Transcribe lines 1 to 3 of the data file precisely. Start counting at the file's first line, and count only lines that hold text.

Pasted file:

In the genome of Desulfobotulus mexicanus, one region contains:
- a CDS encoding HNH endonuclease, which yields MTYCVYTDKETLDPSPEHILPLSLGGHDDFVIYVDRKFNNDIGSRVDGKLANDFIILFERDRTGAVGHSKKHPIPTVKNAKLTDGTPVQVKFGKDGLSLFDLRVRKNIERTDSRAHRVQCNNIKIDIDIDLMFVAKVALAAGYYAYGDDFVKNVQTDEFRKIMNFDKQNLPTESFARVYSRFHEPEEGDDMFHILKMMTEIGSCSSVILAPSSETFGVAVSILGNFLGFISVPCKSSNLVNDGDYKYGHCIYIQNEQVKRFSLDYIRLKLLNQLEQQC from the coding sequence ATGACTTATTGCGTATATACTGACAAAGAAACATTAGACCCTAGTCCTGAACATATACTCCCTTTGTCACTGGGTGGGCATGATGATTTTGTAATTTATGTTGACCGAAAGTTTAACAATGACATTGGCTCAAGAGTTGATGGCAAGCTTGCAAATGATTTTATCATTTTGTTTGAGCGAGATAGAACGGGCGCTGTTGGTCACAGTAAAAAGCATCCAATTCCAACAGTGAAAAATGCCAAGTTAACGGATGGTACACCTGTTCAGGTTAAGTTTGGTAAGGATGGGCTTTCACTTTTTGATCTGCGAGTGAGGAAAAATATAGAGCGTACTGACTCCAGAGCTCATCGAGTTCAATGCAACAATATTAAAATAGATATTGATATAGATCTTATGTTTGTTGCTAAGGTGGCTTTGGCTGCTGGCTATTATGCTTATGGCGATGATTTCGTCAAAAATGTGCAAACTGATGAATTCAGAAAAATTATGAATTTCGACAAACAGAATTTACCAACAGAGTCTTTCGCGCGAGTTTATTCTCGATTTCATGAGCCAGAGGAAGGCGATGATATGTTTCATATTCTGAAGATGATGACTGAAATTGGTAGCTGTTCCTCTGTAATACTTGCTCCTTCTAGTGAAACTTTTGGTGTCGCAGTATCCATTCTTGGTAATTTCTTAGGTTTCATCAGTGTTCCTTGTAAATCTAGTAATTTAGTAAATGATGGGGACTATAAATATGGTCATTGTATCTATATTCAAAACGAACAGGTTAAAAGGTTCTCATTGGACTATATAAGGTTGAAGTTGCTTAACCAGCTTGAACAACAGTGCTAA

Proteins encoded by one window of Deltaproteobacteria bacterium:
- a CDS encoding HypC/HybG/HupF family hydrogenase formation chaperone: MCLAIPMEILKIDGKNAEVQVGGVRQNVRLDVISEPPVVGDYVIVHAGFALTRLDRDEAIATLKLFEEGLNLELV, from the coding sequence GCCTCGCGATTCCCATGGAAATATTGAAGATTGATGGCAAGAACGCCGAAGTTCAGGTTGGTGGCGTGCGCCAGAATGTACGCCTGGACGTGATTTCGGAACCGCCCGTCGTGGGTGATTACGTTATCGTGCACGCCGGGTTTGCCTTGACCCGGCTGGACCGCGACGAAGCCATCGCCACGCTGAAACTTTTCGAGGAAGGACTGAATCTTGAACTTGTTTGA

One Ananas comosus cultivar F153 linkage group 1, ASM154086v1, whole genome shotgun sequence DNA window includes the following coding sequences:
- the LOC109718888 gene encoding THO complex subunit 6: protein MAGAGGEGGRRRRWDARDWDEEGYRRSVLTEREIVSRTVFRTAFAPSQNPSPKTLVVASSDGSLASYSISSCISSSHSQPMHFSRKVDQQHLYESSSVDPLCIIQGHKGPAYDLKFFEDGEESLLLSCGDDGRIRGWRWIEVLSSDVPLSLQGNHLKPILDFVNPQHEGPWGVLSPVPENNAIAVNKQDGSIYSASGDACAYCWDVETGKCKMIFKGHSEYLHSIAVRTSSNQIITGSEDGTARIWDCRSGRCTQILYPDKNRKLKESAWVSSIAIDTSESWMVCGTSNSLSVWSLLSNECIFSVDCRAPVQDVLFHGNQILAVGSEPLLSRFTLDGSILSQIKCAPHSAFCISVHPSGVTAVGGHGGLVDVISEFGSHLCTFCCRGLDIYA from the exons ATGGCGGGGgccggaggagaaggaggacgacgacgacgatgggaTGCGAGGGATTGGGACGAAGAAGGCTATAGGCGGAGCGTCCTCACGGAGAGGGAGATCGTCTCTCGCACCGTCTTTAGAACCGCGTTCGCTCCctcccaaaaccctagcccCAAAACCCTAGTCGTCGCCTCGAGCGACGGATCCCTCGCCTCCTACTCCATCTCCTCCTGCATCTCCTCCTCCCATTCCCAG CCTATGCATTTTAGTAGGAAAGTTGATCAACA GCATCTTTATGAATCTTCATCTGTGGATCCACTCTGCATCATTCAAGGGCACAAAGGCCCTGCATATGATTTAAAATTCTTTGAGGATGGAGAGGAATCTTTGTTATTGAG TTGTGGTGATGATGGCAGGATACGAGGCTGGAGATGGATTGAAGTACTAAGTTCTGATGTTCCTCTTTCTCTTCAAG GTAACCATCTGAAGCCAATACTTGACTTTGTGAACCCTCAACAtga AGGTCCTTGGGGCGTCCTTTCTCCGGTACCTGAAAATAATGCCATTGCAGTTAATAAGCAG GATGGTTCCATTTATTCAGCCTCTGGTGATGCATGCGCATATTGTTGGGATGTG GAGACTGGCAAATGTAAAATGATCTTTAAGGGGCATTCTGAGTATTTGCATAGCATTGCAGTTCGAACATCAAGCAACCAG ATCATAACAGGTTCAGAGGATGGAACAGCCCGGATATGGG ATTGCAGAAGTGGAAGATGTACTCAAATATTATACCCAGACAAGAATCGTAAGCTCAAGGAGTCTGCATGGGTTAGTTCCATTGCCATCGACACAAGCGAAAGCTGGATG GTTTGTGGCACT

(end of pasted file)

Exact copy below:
In the genome of Desulfobotulus mexicanus, one region contains:
- a CDS encoding HNH endonuclease, which yields MTYCVYTDKETLDPSPEHILPLSLGGHDDFVIYVDRKFNNDIGSRVDGKLANDFIILFERDRTGAVGHSKKHPIPTVKNAKLTDGTPVQVKFGKDGLSLFDLRVRKNIERTDSRAHRVQCNNIKIDIDIDLMFVAKVALAAGYYAYGDDFVKNVQTDEFRKIMNFDKQNLPTESFARVYSRFHEPEEGDDMFHILKMMTEIGSCSSVILAPSSETFGVAVSILGNFLGFISVPCKSSNLVNDGDYKYGHCIYIQNEQVKRFSLDYIRLKLLNQLEQQC from the coding sequence ATGACTTATTGCGTATATACTGACAAAGAAACATTAGACCCTAGTCCTGAACATATACTCCCTTTGTCACTGGGTGGGCATGATGATTTTGTAATTTATGTTGACCGAAAGTTTAACAATGACATTGGCTCAAGAGTTGATGGCAAGCTTGCAAATGATTTTATCATTTTGTTTGAGCGAGATAGAACGGGCGCTGTTGGTCACAGTAAAAAGCATCCAATTCCAACAGTGAAAAATGCCAAGTTAACGGATGGTACACCTGTTCAGGTTAAGTTTGGTAAGGATGGGCTTTCACTTTTTGATCTGCGAGTGAGGAAAAATATAGAGCGTACTGACTCCAGAGCTCATCGAGTTCAATGCAACAATATTAAAATAGATATTGATATAGATCTTATGTTTGTTGCTAAGGTGGCTTTGGCTGCTGGCTATTATGCTTATGGCGATGATTTCGTCAAAAATGTGCAAACTGATGAATTCAGAAAAATTATGAATTTCGACAAACAGAATTTACCAACAGAGTCTTTCGCGCGAGTTTATTCTCGATTTCATGAGCCAGAGGAAGGCGATGATATGTTTCATATTCTGAAGATGATGACTGAAATTGGTAGCTGTTCCTCTGTAATACTTGCTCCTTCTAGTGAAACTTTTGGTGTCGCAGTATCCATTCTTGGTAATTTCTTAGGTTTCATCAGTGTTCCTTGTAAATCTAGTAATTTAGTAAATGATGGGGACTATAAATATGGTCATTGTATCTATATTCAAAACGAACAGGTTAAAAGGTTCTCATTGGACTATATAAGGTTGAAGTTGCTTAACCAGCTTGAACAACAGTGCTAA

Proteins encoded by one window of Deltaproteobacteria bacterium: